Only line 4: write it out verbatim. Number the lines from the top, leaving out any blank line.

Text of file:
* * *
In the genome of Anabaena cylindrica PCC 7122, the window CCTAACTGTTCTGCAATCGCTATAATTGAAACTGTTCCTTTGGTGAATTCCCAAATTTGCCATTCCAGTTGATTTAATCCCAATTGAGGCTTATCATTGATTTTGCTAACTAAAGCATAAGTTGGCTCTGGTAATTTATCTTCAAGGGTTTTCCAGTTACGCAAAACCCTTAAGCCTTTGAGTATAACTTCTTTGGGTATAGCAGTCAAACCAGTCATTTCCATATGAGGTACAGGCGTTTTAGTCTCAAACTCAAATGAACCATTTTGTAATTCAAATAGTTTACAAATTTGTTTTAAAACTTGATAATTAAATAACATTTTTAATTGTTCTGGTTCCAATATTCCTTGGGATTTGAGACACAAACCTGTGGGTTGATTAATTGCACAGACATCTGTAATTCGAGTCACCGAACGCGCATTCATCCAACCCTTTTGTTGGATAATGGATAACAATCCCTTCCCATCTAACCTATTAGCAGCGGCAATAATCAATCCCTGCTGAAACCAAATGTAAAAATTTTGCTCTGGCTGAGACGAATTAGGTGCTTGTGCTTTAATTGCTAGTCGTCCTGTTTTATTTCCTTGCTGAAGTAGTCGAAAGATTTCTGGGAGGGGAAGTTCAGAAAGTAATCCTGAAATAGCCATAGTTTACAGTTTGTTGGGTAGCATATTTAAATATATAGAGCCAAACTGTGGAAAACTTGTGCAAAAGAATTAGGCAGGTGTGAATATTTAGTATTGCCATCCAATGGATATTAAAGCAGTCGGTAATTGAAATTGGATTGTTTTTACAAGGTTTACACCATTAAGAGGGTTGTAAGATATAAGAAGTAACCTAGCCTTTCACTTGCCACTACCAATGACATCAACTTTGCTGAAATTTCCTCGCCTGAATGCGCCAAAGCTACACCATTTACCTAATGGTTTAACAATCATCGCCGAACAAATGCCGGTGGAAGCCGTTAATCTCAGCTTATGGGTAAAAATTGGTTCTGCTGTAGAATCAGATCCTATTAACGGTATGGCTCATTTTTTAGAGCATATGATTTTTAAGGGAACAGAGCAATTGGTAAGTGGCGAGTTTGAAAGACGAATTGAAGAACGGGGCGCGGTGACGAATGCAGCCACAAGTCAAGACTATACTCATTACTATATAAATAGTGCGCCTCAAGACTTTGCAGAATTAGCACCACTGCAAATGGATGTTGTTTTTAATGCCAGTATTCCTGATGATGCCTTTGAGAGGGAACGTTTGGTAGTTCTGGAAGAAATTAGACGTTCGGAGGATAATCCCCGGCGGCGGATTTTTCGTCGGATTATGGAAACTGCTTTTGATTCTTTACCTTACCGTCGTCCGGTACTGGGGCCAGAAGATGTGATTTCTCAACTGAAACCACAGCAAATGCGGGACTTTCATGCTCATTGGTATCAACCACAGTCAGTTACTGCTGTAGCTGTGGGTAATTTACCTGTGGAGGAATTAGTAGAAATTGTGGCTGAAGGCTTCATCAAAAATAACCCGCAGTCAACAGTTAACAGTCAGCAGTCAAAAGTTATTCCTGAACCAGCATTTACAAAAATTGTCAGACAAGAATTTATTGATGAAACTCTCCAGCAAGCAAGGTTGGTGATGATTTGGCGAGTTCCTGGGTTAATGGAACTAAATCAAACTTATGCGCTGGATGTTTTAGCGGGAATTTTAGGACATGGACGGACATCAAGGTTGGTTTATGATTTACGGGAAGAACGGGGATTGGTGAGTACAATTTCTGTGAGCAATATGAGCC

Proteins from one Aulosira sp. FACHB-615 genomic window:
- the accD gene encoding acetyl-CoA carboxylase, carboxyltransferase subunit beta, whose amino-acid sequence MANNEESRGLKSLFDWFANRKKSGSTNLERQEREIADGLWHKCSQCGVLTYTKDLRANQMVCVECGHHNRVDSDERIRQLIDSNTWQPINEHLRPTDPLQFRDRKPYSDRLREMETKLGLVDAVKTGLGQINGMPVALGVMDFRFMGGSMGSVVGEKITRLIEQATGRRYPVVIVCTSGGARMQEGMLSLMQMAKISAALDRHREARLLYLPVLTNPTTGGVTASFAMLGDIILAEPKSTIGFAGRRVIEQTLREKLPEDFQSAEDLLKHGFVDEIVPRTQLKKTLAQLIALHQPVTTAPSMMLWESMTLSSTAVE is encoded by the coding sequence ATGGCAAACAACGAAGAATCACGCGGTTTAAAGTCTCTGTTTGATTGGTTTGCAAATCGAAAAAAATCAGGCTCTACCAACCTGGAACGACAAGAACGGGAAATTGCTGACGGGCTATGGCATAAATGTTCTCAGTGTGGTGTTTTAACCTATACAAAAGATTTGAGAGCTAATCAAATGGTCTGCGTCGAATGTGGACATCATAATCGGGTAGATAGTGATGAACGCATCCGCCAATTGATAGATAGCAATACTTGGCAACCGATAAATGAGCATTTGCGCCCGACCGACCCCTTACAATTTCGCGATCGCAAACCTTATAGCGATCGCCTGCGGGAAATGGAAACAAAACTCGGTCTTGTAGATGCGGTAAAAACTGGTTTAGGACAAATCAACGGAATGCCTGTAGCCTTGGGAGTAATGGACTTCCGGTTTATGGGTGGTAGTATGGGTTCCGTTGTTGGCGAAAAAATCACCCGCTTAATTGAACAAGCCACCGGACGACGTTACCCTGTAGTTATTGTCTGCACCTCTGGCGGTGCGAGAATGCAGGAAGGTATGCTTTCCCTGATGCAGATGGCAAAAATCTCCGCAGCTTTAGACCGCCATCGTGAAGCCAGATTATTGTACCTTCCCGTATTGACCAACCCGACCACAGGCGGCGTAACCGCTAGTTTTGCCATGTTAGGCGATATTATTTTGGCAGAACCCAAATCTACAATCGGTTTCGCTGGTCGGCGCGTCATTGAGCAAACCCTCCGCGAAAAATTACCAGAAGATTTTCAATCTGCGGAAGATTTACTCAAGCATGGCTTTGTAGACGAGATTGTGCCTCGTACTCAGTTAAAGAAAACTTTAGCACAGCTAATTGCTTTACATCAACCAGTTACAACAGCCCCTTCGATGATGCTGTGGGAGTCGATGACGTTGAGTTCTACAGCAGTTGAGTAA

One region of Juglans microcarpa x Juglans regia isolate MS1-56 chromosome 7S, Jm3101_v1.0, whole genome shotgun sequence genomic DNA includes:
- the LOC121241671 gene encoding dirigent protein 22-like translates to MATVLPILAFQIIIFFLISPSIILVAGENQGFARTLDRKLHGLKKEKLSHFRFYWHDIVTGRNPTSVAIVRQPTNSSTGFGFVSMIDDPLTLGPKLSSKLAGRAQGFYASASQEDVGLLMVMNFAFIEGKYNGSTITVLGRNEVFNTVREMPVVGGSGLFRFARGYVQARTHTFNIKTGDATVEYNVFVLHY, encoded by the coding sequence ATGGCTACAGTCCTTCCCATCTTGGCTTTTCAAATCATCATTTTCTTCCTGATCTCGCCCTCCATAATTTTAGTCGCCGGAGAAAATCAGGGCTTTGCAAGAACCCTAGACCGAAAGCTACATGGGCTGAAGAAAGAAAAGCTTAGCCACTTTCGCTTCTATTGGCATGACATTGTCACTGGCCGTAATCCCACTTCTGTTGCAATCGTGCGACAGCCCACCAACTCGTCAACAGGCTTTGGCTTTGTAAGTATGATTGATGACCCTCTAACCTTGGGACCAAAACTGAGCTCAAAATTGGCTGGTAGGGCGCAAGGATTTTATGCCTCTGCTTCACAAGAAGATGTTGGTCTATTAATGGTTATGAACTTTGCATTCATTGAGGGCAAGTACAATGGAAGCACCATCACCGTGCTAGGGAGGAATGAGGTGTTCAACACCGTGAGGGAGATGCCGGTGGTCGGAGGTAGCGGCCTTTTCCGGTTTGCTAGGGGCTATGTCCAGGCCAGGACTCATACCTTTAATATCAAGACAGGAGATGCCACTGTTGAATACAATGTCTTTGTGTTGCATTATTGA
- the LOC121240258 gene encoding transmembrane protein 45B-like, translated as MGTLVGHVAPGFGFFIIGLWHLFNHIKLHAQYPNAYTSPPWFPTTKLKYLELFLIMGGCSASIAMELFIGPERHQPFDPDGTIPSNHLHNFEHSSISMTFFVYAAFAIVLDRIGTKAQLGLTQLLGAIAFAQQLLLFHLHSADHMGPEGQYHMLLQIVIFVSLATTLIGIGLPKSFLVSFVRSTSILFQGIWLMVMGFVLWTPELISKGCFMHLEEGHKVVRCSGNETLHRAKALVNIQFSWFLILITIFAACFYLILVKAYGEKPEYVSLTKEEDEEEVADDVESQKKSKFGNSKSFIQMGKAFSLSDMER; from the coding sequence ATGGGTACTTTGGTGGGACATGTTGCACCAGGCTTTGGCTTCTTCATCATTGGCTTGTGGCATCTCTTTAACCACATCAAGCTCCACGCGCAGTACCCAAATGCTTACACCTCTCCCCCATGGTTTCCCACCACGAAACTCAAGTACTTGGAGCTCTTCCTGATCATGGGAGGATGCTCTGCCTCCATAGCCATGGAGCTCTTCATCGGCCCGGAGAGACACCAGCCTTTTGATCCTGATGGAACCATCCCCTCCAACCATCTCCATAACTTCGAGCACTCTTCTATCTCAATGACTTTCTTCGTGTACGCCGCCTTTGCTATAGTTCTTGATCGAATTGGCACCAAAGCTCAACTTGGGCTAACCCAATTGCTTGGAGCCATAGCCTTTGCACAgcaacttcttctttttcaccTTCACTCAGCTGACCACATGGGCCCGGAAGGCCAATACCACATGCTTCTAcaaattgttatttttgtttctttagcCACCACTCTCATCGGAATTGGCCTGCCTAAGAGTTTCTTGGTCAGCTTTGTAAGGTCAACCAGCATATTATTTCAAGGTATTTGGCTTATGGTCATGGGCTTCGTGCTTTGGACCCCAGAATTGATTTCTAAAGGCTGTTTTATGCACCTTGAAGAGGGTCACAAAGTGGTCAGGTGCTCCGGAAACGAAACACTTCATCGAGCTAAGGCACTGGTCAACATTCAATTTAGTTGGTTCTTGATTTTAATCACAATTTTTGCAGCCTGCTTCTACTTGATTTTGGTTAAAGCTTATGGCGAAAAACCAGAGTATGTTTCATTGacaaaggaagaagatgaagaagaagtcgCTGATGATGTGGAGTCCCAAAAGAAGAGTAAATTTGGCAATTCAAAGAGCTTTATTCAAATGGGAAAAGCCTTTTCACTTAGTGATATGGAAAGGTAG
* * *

One region of Juglans microcarpa x Juglans regia isolate MS1-56 chromosome 7S, Jm3101_v1.0, whole genome shotgun sequence genomic DNA includes: